At Catapult, Porochista Khakpour reflects on her desire to write — about anything other than being Iranian-America. Deeply conflicted about speaking from her perspective as an Iranian-American, she says, “Remind yourself that when the performance is honest two things happen: The essay will feel like it’s killing you and the ending will not be what you thought it might be. Learn to respect more than resent those parallel planes of living and the rendering of living.”
Begin by writing about anything else. Go to the public library in your Los Angeles suburb and ask for all the great books people in New York City read, please. Wonder if the reference librarian knows a living writer and ask her what would a living writer read—and an American one, please. When she realizes you are still single digits and asks, Where are your parents, young lady? don’t answer and demand Shakespeare and take that big book home and cry because you can’t understand it. Tomorrow, go back to reading the dictionary a letter at a time and cry because you can’t learn the words. (Ask your father if you will cry daily for the rest of your life and remember his answer decades later: When you are older you will care less about things.) Pray to a god you still believe in that you will once more avoid ESL with all its teachers who look to you with the shine of love but the stench of pity: refugee, resident alien, political asylum, immigrant, foreigner the only words you know that you don’t want to know.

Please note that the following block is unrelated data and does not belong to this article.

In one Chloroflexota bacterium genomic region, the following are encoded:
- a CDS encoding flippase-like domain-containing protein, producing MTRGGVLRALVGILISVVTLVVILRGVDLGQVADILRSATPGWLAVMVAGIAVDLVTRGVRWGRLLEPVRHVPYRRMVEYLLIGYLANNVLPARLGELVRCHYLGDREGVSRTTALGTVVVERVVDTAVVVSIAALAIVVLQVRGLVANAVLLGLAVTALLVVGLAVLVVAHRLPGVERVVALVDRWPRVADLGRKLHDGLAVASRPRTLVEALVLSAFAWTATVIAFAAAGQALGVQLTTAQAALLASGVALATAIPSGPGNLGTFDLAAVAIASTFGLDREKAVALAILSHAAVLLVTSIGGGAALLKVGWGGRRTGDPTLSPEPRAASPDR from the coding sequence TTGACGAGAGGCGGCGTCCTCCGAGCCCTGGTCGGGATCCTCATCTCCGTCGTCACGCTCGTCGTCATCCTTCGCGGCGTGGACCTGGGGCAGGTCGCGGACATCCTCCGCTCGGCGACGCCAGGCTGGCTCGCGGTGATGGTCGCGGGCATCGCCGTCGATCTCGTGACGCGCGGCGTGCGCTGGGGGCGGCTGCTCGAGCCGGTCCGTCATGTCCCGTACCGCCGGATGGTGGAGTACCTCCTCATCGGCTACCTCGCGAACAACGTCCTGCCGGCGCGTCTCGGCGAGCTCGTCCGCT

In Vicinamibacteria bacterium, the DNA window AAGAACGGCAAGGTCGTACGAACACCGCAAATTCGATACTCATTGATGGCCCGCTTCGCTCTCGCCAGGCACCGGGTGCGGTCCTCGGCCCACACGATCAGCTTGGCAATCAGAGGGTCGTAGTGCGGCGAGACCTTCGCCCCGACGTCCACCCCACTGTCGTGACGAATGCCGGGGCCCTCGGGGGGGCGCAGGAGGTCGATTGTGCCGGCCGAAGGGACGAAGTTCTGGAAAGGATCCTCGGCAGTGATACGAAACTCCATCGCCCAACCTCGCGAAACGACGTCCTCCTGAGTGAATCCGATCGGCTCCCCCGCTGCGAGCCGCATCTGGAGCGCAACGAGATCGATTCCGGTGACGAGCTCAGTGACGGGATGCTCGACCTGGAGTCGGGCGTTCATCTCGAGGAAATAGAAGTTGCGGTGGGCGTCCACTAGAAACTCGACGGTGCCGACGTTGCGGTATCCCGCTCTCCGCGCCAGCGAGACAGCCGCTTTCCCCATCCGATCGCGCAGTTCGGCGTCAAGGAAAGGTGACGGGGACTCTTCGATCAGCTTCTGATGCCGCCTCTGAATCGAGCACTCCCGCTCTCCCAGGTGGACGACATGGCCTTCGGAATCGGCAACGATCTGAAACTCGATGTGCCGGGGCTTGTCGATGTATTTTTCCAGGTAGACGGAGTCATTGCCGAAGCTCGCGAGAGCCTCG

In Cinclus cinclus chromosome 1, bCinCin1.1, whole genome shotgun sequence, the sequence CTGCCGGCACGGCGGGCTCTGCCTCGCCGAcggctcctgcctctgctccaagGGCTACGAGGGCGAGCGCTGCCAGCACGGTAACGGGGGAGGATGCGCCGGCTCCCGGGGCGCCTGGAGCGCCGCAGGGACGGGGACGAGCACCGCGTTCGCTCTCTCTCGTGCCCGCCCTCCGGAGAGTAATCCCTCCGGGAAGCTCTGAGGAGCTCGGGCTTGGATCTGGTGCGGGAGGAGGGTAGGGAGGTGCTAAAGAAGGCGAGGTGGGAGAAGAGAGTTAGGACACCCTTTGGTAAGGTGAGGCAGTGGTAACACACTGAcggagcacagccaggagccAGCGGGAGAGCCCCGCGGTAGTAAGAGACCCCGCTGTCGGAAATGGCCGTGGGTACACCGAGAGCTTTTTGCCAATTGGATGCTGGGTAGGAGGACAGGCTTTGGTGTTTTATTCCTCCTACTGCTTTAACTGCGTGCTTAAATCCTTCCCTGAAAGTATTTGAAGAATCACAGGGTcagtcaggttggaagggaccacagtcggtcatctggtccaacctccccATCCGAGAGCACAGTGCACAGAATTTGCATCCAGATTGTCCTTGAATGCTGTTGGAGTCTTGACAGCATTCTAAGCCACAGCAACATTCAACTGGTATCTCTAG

Write about it and make sure you keep writing about it. Plan out three more books and call it the end; each and every one is about Iranian-America. Write all the secrets like every essay is a suicide note: one that reveals your Zoroastrian name is a fraud and you are a Muslim and watch everyone applaud it, from all sorts of people online to your own father who gave you your name. Wonder if anyone is reading properly. Put “Iranian American refugee” in your Twitter profile, the way all the other refugees are doing. Question if this is empowering. Imagine you’ve been throwing yourself off a cliff every time you’ve been writing, but it’s hard to know if you are killing yourself or trying to fly. Wonder if a cliché like that is all you’ve got. Wonder if the death you’ve been imagining is just you becoming a bad writer.